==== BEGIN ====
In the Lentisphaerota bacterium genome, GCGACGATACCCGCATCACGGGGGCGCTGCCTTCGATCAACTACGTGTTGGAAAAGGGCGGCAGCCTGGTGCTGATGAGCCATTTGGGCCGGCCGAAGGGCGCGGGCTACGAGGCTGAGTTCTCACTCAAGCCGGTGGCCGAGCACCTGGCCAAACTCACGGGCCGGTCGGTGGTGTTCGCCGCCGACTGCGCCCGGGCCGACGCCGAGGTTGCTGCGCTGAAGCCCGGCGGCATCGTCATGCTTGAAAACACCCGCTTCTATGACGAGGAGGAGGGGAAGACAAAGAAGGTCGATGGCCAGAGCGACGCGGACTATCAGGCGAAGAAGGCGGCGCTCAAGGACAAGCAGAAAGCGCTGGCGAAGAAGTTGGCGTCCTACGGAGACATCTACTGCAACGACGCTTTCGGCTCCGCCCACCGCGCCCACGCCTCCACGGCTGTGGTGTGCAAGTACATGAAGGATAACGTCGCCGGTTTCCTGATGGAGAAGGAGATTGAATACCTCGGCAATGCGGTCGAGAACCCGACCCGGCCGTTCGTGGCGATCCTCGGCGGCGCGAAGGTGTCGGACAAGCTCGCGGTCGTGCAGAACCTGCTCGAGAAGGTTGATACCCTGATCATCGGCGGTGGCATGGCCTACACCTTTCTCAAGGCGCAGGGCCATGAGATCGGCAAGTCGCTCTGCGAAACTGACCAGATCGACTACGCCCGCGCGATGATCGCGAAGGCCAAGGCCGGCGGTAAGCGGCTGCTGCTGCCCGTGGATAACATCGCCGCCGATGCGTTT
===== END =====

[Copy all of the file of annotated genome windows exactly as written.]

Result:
In the Lentisphaerota bacterium genome, GCGACGATACCCGCATCACGGGGGCGCTGCCTTCGATCAACTACGTGTTGGAAAAGGGCGGCAGCCTGGTGCTGATGAGCCATTTGGGCCGGCCGAAGGGCGCGGGCTACGAGGCTGAGTTCTCACTCAAGCCGGTGGCCGAGCACCTGGCCAAACTCACGGGCCGGTCGGTGGTGTTCGCCGCCGACTGCGCCCGGGCCGACGCCGAGGTTGCTGCGCTGAAGCCCGGCGGCATCGTCATGCTTGAAAACACCCGCTTCTATGACGAGGAGGAGGGGAAGACAAAGAAGGTCGATGGCCAGAGCGACGCGGACTATCAGGCGAAGAAGGCGGCGCTCAAGGACAAGCAGAAAGCGCTGGCGAAGAAGTTGGCGTCCTACGGAGACATCTACTGCAACGACGCTTTCGGCTCCGCCCACCGCGCCCACGCCTCCACGGCTGTGGTGTGCAAGTACATGAAGGATAACGTCGCCGGTTTCCTGATGGAGAAGGAGATTGAATACCTCGGCAATGCGGTCGAGAACCCGACCCGGCCGTTCGTGGCGATCCTCGGCGGCGCGAAGGTGTCGGACAAGCTCGCGGTCGTGCAGAACCTGCTCGAGAAGGTTGATACCCTGATCATCGGCGGTGGCATGGCCTACACCTTTCTCAAGGCGCAGGGCCATGAGATCGGCAAGTCGCTCTGCGAAACTGACCAGATCGACTACGCCCGCGCGATGATCGCGAAGGCCAAGGCCGGCGGTAAGCGGCTGCTGCTGCCCGTGGATAACATCGCCGCCGATGCGTTT